Also known as an orb-weaving spider, and locally as a banana spider, females have yellow markings and can grow up to 2.36 inches or 60 mm in length. Males are less colorful and can be four times smaller than a female. Their Latin name is Argiope appensa.
These spiders occur in various Pacific Islands, including Hawaii and Guam. They are not poisonous to humans and can be useful as a natural form of pest control in the garden.
A bite from a banana spider will depend on the type of spider.
In most cases, a spider bite will lead to:
- redness on light skin tones and purplish appearance on darker skin
- pain at the bite area
Research suggests that a bite from a Cupiennius spider will usually lead to “minimal symptom development.”
One person who had a bite from a Cupiennius coccineus spider said they felt an intense, bee sting-like pain as the fangs penetrated, followed by pain and numbness for 10 minutes.
After 30 minutes, symptoms are usually gone.
Golden silk orb-weaver bite
This spider will only bite if you hold or pinch it, and the bite is not likely to be dangerous. You may feel pain and notice redness where the spider bites you, but these usually disappear quite quickly.
The pain is typically less than a bee sting would cause.
A Brazilian wandering spider bite
A bite from a Brazilian wandering spider can lead to:
- pain near the bite
- radiating pain
- burning, prickling, or numbness
- shock and fluid on the lungs, in rare cases
In more severe cases, there may be:
- high blood pressure
- a rapid heartbeat
- cyanosis due to a lack of oxygen
- priapism, an erection that doesn’t go away.
Cyanosis can cause pale skin to appear blue. On darker skin, a blue tinge may be visible in the lips, gums, tongue, and skin under the nails.
The bite of other types of Phoneutria are less venemous. The bite of a Phoneutria boliviensis spider can cause pain that lasts 24 hours but no other symptoms.
Hawaiian garden spider bite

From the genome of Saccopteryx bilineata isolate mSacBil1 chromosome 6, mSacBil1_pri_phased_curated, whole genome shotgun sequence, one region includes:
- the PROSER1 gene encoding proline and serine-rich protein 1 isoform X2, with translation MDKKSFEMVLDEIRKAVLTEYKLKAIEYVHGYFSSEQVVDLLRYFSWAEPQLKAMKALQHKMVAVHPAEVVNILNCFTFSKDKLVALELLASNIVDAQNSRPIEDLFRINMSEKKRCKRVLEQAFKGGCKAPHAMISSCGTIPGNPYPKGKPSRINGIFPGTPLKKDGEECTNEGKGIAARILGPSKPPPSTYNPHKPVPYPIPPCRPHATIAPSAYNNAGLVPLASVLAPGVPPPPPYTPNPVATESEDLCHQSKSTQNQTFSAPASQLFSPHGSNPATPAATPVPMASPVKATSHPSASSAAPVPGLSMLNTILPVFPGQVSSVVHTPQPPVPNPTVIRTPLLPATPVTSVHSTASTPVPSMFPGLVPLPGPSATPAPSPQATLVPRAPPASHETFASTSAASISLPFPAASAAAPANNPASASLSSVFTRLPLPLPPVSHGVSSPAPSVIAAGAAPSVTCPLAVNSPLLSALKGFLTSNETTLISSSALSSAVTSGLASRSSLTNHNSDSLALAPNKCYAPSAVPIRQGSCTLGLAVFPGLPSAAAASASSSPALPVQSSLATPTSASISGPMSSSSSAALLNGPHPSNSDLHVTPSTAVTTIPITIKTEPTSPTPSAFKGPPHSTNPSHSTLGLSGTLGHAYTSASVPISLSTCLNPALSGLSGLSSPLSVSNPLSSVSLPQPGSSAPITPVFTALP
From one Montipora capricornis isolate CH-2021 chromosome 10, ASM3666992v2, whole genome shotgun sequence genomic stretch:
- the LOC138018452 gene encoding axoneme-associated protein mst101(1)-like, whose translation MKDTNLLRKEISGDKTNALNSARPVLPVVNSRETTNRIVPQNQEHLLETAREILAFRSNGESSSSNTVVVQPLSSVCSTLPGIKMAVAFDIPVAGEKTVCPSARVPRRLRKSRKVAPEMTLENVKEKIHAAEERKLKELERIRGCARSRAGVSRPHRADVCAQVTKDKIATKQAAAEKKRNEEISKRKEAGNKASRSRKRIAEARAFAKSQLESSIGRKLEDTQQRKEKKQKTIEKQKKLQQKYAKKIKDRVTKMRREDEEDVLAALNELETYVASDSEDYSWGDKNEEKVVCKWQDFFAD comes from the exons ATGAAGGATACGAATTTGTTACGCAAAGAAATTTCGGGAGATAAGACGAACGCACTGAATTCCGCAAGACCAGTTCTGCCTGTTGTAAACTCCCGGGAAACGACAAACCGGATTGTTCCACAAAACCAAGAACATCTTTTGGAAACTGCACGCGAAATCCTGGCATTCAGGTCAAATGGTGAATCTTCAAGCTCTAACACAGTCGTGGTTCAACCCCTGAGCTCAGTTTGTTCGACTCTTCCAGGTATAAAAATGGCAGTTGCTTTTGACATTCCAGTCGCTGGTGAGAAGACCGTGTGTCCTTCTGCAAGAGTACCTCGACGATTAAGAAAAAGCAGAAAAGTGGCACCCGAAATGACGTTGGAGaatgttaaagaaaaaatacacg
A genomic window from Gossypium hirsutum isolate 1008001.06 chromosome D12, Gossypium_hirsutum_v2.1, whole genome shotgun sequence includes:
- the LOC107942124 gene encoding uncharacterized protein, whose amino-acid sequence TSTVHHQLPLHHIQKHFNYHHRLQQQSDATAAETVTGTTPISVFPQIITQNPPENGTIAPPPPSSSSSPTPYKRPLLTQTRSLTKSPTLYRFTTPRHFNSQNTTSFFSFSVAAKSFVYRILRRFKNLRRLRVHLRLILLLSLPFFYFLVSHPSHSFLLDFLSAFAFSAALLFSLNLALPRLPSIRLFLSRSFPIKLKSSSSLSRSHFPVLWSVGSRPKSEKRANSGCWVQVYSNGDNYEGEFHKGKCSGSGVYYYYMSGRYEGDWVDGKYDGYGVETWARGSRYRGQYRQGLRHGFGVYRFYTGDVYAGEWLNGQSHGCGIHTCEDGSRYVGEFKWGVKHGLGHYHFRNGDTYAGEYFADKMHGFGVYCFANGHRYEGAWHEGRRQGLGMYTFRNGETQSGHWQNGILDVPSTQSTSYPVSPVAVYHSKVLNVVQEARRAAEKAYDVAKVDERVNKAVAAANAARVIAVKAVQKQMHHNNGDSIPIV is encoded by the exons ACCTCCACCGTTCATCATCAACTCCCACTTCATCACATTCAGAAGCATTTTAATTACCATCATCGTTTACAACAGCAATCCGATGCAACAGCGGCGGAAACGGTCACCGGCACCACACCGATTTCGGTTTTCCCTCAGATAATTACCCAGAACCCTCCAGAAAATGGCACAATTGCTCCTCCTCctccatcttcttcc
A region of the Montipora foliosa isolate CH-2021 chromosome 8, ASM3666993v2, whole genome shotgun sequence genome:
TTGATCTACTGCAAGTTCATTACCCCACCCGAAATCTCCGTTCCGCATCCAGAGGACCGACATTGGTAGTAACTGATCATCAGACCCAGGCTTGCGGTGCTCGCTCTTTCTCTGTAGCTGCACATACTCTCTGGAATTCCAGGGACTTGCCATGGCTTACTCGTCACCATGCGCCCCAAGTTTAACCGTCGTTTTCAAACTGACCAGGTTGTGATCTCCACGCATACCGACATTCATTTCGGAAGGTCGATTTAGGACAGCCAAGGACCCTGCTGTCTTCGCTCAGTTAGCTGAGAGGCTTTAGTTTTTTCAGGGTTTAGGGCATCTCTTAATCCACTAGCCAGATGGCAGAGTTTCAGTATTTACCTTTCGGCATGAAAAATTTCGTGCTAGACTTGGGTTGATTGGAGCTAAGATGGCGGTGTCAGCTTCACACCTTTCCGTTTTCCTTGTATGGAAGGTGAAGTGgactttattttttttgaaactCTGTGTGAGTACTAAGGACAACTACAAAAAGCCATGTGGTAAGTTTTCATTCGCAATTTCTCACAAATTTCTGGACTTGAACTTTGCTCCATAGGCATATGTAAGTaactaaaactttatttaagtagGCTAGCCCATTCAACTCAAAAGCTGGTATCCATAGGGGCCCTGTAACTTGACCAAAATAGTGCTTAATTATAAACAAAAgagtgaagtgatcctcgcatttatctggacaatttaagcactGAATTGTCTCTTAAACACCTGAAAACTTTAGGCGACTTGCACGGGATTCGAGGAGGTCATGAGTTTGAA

A bite from this type of spider is unlikely to be dangerous to humans.
A bite from any spider can sometimes trigger an allergic reaction.
This could lead to:
- breathing problems
If you or a person you know is experiencing these symptoms, seek immediate medical attention. It can lead to anaphylaxis, a life-threatening emergency.
You should seek medical help if you have a spider bite and:
- develop severe symptoms
- have signs of an allergic reaction
- are unsure about the bite or concerned that a bite may be dangerous
- have symptoms that persist or worsen over time instead of getting better
If possible, take a photo of the spider to show a medical professional.
However, the chances are that it’s not dangerous. If a healthcare professional doesn’t provide an antivenom, they may consider the treatment more dangerous than the bite.
In most cases, you can take the following steps to treat a banana spider’s bite at home:
- Apply a cloth-covered ice pack to the bite for 10 minutes at a time. This will help reduce stinging and swelling.
- Keep the bite area clean by washing it with soap and lukewarm water.
- If the area starts to blister, you can apply an antibiotic ointment to reduce the risk of infection.
- Apply a corticosteroid or antihistamine cream to alleviate itching. You can also take antihistamines like diphenhydramine (Benadryl) to lessen your symptoms.
- Apply aloe vera gel to irritated skin. You can use gel straight from an aloe vera plant in your home or purchase the gel over the counter.
If the bite’s appearance doesn’t improve in a few days, talk with a healthcare professional.
If you find a golden orb-weaver or Hawaiian banana spider in your yard, there are several reasons to appreciate them. They prey on small- to medium-sized pests that can be troublesome, including mosquitoes.
Golden orb-weaver spiders also make ultra-strong silk that
While researchers haven’t yet figured out how to harness the power of this silk for large-scale use, they’re continuing to study this spider and its web.
There are different types of banana spiders. Some take their name from the shape or color of their body, while others are called banana spiders because they appear occasionally in shipments of bananas and other fruit.
Most banana spiders are not dangerous to humans. The Brazilian wandering spider is more venemous than others, but it rarely appears in international shipments.
Spiders typically don’t bite humans unless held or threatened. A bite from any type of banana spider may cause pain or irritation, but it’s not usually deadly.